JEFFERSON CITY, Mo. (AP) - The Missouri Senate has passed a proposed change to the state's Constitution designed to strengthen gun rights.
The amendment would declare gun rights "unalienable" and compel elected officials in Missouri to defend against any infringement on the right to bear arms. It would also allow people to use firearms in defense of their families.
Senators voted 29-2 Thursday to send the measure to the House. It is sponsored by Republican Sen. Kurt Schaefer, of Columbia. Missouri voters would need to sign off on the constitutional change if the measure passes the House.
The gun amendment is SJR14
St. Louis County’s Workforce Development director says he resigned under pressure after he extended a business trip for two days to attend President Barack Obama’s inauguration.
Gene Gordon had attended the U.S. Conference of Mayors meeting in January. He stayed in Washington an extra three nights to attend the inaugural ceremony on Jan. 21.
The St. Louis Post-Dispatch reports that Gordon initially included the additional cost on his county expense report, but by February 7th had charged the additional hotel costs to his own credit card. He also gave the county a check to cover additional cab and airfare.
Gordon told the paper he quit after objections were raised over his handling of the expenses because he didn't want to "get political."
A metro-east state senator says he'll file legislation to have the Southern Illinois University Board of Trustees disbanded.
Alton Senator Bill Haine says the governor needs to start over after board member Roger Herrin tried to have himself appointed as chairman.
Yesterday's board meeting in Carbondale ended early when trustee Marquita Wiley of Belleville and SIU-Edwardsville student trustee David Hamilton walked out in protest. The two objected to the election of officers, saying no chair should be chosen until Governor Quinn and the Illinois Senate fill three vacant board seats.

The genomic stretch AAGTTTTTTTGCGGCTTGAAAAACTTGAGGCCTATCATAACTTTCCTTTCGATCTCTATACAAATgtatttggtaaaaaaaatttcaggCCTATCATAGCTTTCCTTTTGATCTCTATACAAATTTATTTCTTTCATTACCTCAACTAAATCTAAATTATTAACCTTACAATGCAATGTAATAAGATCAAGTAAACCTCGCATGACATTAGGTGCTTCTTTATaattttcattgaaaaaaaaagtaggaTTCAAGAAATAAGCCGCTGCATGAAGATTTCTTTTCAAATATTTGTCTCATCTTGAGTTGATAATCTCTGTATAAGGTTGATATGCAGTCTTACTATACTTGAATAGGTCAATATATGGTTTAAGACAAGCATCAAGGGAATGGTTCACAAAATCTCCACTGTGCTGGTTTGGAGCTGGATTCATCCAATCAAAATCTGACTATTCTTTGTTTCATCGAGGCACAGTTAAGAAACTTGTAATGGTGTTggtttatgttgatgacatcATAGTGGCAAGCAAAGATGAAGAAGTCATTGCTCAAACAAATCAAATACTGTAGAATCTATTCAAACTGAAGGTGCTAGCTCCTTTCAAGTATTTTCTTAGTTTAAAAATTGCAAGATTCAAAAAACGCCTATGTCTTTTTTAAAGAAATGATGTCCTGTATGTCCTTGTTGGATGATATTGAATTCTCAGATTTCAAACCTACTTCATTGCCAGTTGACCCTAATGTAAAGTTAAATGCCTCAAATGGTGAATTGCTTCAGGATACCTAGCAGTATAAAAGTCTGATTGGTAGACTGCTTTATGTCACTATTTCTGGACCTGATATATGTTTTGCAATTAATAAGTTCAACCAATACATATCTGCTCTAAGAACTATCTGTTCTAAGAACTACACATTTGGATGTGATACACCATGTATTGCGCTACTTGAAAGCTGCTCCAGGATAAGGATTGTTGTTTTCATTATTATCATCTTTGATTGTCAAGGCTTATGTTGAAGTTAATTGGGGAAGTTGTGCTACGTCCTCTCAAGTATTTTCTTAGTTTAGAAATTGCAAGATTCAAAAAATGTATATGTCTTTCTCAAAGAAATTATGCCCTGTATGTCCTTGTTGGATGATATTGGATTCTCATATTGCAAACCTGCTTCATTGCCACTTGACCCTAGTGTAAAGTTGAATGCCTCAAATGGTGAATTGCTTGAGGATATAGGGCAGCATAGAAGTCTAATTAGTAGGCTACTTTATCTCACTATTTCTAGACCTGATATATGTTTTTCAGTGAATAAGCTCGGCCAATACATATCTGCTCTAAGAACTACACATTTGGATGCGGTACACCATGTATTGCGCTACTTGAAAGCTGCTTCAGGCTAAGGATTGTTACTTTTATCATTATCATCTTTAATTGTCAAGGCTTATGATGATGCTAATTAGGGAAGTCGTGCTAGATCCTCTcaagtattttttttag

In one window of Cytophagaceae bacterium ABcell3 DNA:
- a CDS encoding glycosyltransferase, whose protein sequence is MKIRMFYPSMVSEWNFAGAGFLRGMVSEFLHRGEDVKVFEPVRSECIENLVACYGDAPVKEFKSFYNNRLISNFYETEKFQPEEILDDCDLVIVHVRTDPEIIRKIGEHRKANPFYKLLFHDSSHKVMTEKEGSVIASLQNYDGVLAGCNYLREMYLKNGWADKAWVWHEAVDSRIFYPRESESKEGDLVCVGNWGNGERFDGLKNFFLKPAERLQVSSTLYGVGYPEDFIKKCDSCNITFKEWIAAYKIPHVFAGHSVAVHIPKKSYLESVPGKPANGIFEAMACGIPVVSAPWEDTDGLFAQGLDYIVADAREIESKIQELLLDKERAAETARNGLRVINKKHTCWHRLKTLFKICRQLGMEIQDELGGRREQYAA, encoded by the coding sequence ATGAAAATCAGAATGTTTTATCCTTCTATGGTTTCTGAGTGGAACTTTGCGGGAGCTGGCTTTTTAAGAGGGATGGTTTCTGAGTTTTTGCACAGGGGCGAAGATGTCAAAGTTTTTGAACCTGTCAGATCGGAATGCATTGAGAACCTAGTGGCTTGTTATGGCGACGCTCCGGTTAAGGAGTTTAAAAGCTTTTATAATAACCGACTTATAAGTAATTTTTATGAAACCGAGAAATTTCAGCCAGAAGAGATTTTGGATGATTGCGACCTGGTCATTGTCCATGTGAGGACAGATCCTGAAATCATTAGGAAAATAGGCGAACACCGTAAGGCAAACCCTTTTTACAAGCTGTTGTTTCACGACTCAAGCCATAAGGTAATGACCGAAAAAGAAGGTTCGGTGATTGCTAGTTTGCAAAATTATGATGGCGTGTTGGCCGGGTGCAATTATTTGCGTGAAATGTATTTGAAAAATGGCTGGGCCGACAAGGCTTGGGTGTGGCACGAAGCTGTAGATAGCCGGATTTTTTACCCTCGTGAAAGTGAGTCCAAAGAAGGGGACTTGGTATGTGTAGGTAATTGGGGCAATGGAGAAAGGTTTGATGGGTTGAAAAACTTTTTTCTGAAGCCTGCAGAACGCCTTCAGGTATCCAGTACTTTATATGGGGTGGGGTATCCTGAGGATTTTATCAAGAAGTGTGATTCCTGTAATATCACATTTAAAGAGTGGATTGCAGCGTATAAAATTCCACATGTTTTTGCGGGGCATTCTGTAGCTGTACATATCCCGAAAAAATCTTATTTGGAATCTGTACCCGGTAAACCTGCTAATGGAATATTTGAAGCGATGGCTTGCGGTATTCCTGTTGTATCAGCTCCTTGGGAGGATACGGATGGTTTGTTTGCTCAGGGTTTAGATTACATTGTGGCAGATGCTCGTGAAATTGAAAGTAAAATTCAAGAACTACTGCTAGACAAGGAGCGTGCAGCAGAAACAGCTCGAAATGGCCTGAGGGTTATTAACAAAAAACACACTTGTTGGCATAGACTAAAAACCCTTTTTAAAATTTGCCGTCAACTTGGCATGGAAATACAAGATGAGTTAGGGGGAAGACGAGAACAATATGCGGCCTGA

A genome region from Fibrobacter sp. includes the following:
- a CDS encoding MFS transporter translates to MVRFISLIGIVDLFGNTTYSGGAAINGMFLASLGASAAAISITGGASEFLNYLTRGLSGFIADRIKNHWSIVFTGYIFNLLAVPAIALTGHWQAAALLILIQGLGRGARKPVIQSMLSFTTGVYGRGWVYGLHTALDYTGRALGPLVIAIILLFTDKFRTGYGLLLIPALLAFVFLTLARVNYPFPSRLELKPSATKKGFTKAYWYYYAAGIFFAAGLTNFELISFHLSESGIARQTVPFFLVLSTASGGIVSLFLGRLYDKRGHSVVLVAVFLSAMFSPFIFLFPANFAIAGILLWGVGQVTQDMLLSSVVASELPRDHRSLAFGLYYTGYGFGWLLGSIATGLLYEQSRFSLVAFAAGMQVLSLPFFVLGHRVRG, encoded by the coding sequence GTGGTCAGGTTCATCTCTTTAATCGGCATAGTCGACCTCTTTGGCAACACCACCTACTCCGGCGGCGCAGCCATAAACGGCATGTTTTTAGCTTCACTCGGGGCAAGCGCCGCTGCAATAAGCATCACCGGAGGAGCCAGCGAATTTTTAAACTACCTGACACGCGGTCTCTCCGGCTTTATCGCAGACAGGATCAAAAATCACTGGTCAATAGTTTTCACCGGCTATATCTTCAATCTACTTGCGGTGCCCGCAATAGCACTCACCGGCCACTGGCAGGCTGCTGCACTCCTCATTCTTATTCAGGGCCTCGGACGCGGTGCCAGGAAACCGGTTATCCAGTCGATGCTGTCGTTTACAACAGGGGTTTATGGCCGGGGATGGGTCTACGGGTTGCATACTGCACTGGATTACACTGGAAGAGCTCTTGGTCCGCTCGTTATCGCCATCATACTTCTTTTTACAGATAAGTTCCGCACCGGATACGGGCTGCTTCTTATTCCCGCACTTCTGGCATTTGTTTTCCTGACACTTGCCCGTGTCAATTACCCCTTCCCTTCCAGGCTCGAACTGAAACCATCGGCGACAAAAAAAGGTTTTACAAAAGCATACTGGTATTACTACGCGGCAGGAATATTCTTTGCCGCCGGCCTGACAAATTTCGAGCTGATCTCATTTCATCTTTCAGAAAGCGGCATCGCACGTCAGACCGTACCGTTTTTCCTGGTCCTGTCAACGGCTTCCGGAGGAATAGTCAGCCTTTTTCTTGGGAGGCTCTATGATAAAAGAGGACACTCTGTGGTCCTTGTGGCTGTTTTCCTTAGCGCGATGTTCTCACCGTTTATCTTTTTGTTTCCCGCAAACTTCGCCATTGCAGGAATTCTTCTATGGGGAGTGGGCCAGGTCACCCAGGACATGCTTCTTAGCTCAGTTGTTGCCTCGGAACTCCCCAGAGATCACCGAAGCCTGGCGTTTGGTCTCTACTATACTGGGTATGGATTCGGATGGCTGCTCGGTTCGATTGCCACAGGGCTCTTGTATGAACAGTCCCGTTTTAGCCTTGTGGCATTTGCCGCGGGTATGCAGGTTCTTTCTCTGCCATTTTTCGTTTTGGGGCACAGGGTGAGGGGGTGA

The walkout effectively stopped Herrin's election, because with only five seats currently filled, Wiley and Hamilton's absences meant the board didn't have a quorum.
COLLINSVILLE, Ill. (AP) - Historic, cast iron signs that once stood outside the oldest cemetery in a southwestern Illinois community are being donated to the Collinsville Historical Museum.
The 100 year old signs were added to Glenwood Cemetery in 1913, but removed in the 1960s.
Now they'll be displayed in the museum, which received them this week.
Museum officials say they're trying to figure out how to hang the rusted and dirty signs that were once black with white lettering.
Glenwood is Collinsville's oldest cemetery and was created by William Collins, who founded the city.
The fate of Ellisville's embattled mayor won't be known until next week. The City Council was supposed to vote on Mayor Adam Paul's impeachment Wednesday, but postponed deliberations until Monday.
Paul and his attorney Chet Pleban spoke with KTRS's McGraw Millhaven Thursday morning about the proceedings.
Some of the charges against Mayor Paul were dropped last night - due to a lack of evidence. Those include allegations Paul leaked confidential information. Paul says those charges should never have been brought against him.
"Releasing confidential information is pretty, pretty significant, and they're pretty serious allegations," Paul told McGraw. "And if you're going to put allegations like that out there, you better have some evidence."